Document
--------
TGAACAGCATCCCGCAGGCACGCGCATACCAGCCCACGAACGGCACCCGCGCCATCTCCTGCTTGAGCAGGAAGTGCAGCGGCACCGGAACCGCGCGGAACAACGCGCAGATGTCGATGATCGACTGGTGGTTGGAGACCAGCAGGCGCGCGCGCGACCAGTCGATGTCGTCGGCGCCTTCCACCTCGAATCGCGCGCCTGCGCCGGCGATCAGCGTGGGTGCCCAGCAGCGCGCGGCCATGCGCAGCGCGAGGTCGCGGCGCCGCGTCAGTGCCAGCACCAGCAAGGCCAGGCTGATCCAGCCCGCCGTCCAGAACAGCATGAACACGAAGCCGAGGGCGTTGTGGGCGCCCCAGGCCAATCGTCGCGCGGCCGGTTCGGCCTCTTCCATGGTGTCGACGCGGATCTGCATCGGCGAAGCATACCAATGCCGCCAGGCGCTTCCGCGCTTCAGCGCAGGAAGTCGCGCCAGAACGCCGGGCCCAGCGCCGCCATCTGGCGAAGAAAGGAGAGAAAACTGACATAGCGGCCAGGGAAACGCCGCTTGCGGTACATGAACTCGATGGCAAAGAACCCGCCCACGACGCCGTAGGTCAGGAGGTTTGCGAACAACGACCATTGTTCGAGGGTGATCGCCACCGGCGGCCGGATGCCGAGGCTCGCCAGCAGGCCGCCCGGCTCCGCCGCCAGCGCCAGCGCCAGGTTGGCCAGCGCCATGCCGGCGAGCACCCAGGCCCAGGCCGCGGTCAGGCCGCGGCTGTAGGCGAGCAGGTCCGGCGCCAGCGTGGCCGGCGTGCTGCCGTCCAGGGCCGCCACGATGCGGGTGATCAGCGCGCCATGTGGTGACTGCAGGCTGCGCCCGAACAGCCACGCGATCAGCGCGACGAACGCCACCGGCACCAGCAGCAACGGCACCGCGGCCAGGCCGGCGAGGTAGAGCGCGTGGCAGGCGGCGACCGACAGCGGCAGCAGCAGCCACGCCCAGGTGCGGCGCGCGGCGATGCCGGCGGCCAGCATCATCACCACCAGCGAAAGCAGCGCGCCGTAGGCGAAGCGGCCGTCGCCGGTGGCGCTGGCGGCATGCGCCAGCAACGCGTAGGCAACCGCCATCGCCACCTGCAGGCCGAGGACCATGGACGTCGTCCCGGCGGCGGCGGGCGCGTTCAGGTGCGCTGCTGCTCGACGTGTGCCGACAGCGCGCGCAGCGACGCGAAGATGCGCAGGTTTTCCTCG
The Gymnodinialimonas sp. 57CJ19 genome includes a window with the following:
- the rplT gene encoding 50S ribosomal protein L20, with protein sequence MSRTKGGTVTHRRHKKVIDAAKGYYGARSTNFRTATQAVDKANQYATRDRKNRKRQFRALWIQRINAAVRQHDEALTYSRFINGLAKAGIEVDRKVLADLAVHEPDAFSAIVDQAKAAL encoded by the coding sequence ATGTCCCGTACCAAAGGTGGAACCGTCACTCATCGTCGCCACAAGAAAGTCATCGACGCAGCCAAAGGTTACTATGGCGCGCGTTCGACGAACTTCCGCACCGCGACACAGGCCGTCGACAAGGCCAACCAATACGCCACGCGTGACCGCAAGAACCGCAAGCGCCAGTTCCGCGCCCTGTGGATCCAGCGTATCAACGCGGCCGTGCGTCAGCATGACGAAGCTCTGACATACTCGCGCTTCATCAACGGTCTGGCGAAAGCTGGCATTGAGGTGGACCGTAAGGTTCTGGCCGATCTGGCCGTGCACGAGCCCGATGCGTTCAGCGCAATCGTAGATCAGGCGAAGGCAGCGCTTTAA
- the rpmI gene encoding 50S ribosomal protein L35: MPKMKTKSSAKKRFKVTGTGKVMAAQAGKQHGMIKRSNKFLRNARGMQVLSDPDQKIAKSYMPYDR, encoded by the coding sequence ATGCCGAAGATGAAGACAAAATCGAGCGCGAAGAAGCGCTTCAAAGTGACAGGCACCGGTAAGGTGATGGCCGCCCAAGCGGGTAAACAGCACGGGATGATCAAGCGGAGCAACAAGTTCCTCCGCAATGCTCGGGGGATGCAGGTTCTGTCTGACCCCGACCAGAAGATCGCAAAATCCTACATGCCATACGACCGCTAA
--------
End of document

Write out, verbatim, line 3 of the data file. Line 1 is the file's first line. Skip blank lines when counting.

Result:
- the rplT gene encoding 50S ribosomal protein L20, with protein sequence MSRTKGGTVTHRRHKKVIDAAKGYYGARSTNFRTATQAVDKANQYATRDRKNRKRQFRALWIQRINAAVRQHDEALTYSRFINGLAKAGIEVDRKVLADLAVHEPDAFSAIVDQAKAAL encoded by the coding sequence ATGTCCCGTACCAAAGGTGGAACCGTCACTCATCGTCGCCACAAGAAAGTCATCGACGCAGCCAAAGGTTACTATGGCGCGCGTTCGACGAACTTCCGCACCGCGACACAGGCCGTCGACAAGGCCAACCAATACGCCACGCGTGACCGCAAGAACCGCAAGCGCCAGTTCCGCGCCCTGTGGATCCAGCGTATCAACGCGGCCGTGCGTCAGCATGACGAAGCTCTGACATACTCGCGCTTCATCAACGGTCTGGCGAAAGCTGGCATTGAGGTGGACCGTAAGGTTCTGGCCGATCTGGCCGTGCACGAGCCCGATGCGTTCAGCGCAATCGTAGATCAGGCGAAGGCAGCGCTTTAA